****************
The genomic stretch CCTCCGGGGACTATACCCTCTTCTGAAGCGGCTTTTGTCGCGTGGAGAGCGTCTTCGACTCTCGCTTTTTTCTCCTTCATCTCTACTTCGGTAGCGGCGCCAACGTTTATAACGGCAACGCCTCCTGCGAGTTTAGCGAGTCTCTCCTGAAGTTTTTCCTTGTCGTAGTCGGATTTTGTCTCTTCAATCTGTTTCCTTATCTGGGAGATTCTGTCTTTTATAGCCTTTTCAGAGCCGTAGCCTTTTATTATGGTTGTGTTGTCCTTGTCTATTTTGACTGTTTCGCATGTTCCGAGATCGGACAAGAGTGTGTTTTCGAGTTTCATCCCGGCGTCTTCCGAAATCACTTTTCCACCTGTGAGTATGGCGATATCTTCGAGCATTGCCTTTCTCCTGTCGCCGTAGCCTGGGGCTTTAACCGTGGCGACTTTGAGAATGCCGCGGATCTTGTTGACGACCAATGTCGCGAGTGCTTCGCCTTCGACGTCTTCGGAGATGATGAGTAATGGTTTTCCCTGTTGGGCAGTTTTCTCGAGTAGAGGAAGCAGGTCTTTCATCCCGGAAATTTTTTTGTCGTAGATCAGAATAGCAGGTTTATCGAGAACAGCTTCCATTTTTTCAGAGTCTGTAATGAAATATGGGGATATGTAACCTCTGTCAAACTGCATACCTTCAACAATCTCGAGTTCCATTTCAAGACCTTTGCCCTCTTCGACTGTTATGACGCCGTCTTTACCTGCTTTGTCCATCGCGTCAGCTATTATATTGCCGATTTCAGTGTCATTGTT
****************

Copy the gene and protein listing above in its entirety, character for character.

The genomic stretch CCTCCGGGGACTATACCCTCTTCTGAAGCGGCTTTTGTCGCGTGGAGAGCGTCTTCGACTCTCGCTTTTTTCTCCTTCATCTCTACTTCGGTAGCGGCGCCAACGTTTATAACGGCAACGCCTCCTGCGAGTTTAGCGAGTCTCTCCTGAAGTTTTTCCTTGTCGTAGTCGGATTTTGTCTCTTCAATCTGTTTCCTTATCTGGGAGATTCTGTCTTTTATAGCCTTTTCAGAGCCGTAGCCTTTTATTATGGTTGTGTTGTCCTTGTCTATTTTGACTGTTTCGCATGTTCCGAGATCGGACAAGAGTGTGTTTTCGAGTTTCATCCCGGCGTCTTCCGAAATCACTTTTCCACCTGTGAGTATGGCGATATCTTCGAGCATTGCCTTTCTCCTGTCGCCGTAGCCTGGGGCTTTAACCGTGGCGACTTTGAGAATGCCGCGGATCTTGTTGACGACCAATGTCGCGAGTGCTTCGCCTTCGACGTCTTCGGAGATGATGAGTAATGGTTTTCCCTGTTGGGCAGTTTTCTCGAGTAGAGGAAGCAGGTCTTTCATCCCGGAAATTTTTTTGTCGTAGATCAGAATAGCAGGTTTATCGAGAACAGCTTCCATTTTTTCAGAGTCTGTAATGAAATATGGGGATATGTAACCTCTGTCAAACTGCATACCTTCAACAATCTCGAGTTCCATTTCAAGACCTTTGCCCTCTTCGACTGTTATGACGCCGTCTTTACCTGCTTTGTCCATCGCGTCAGCTATTATATTGCCGATTTCAGTGTCATTGTT